Becoming a Market-Oriented Organization Information Acquisition 1-10 Cross-Functional Analysis of Information Shared Diagnosis and Coordinated Action Delivery of Superior Customer Value .

competition. and markets  Involve all business functions  Intuit’s Quicken  Inter-functional Assessment  Share information and develop innovative products with people from different functions  Zara  Shared diagnosis and action value  Deliver superior customer .Market Orientation  Information Acquisition 1-11  Gather relevant information on customers.

that enable firms to coordinate activities and make use of their assets.” George S. Day.38. 1-12 . Journal of Marketing.DISTINCTIVE CAPABILITIES “Capabilities are complex bundles of skills and accumulated knowledge. p. October 1994. exercised through organizational processes.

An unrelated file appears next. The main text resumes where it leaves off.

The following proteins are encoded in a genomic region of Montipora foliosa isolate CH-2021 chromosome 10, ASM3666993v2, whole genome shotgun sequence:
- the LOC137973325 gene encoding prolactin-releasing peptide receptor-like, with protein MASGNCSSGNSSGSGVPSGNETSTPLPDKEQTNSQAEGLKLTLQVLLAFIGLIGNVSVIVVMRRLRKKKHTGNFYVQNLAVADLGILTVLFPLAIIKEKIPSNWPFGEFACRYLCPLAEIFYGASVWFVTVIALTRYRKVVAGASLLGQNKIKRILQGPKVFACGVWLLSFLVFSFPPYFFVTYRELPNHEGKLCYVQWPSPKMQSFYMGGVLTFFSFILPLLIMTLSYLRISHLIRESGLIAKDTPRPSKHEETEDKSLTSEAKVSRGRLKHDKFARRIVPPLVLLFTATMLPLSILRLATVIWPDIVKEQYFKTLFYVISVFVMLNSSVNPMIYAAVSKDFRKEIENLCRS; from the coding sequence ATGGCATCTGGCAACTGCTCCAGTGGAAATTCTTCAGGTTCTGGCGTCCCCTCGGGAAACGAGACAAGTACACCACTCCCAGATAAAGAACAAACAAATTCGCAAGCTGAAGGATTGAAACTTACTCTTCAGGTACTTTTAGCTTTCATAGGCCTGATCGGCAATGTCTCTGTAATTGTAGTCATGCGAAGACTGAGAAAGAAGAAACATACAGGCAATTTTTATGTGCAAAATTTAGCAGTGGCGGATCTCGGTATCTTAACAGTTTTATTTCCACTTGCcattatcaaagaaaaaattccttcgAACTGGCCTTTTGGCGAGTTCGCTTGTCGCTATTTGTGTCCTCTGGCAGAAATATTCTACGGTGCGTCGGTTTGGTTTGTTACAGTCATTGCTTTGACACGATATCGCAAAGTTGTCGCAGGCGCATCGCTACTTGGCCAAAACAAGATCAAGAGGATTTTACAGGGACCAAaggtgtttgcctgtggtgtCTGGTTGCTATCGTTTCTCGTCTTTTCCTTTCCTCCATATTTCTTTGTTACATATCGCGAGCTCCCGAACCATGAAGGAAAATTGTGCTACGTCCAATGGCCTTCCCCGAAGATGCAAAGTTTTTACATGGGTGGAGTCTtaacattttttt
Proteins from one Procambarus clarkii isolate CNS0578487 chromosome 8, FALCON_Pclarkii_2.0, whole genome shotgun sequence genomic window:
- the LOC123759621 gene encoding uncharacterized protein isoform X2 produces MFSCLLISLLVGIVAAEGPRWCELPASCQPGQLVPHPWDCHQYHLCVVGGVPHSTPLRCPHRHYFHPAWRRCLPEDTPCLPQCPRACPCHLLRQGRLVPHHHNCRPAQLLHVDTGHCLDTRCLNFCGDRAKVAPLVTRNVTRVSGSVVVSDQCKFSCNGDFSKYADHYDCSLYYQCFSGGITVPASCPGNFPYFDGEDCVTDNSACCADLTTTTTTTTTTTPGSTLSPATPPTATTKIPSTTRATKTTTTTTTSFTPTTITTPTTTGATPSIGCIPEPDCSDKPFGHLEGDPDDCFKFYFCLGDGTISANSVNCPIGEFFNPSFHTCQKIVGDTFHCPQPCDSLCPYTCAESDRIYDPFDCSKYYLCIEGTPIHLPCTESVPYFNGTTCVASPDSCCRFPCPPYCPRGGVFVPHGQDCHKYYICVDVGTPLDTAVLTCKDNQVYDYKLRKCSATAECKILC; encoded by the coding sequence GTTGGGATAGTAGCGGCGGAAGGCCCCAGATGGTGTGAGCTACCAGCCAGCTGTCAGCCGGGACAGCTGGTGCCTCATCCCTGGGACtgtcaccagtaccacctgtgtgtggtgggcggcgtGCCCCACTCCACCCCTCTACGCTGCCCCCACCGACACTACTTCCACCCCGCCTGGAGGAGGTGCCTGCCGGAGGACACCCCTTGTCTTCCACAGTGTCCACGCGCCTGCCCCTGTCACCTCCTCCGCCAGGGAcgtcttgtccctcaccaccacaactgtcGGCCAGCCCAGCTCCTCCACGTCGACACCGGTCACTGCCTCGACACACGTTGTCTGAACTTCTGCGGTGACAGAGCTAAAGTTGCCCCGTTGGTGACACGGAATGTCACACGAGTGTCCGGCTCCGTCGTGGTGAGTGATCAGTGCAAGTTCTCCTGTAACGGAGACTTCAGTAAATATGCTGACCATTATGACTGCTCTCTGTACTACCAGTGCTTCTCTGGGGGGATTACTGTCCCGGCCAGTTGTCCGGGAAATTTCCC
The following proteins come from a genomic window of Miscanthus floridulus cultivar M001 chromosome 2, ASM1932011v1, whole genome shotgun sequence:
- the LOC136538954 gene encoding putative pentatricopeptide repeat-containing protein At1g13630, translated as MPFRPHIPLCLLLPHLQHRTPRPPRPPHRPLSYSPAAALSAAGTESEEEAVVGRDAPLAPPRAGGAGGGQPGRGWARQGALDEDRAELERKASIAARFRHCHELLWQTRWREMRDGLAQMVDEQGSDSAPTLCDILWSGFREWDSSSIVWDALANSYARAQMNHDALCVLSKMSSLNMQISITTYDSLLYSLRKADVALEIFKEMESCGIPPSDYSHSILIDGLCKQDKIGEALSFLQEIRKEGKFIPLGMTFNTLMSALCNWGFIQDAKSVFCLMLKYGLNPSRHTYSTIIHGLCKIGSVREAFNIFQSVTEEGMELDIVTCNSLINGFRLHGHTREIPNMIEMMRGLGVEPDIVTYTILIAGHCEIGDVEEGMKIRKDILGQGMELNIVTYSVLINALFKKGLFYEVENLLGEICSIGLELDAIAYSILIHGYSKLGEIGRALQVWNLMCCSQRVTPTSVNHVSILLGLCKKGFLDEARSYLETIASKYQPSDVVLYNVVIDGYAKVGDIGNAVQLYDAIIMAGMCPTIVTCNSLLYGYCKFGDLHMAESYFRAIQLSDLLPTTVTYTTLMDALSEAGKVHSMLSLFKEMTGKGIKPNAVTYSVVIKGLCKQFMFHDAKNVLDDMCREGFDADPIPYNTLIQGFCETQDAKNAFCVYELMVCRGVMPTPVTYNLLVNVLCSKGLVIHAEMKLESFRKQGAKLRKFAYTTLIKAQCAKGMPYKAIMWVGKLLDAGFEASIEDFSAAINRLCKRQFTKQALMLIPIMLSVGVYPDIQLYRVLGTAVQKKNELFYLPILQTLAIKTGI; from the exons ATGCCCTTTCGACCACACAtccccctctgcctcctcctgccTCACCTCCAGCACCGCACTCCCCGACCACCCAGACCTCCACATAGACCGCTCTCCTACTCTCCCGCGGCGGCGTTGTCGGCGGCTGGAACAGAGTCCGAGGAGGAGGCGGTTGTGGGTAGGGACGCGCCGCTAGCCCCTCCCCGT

Skills and Accumulated Knowledge The airline has developed impressive skills in operating its business model at very low cost levels. and high employee esprit de corps Southwest Airline’s Distinctive Capabilities 1-13 . The carrier’s value proposition consists of low fares and limited services (no meals).Organizational Processes Southwest uses a point-to-point route system rather than the hub-and-spoke design used by many airlines. and developing strong customer loyalty. with an average trip about 500 miles. loyal customer base. minimizing the time span from landing to departure. The high aircraft utilization. and limited passenger services enable the airline to manage the activities very efficiently and to provide on-time point-to-point services offered on a frequent basis. The company continues to grow by expanding its point-to-point route network. Coordination of Activities Coordination of activities across business functions is facilitated by the point-topoint business model. simplification of functions. The airline offers services to 57 cities in 29 states. Operating costs are kept low by using only Boeing 737 aircraft. major emphasis throughout the organization is placed on building a loyal customer base. Nonetheless. Assets Southwest’s key assets are very low operating costs. Accumulated knowledge has guided management in improving the business design over time.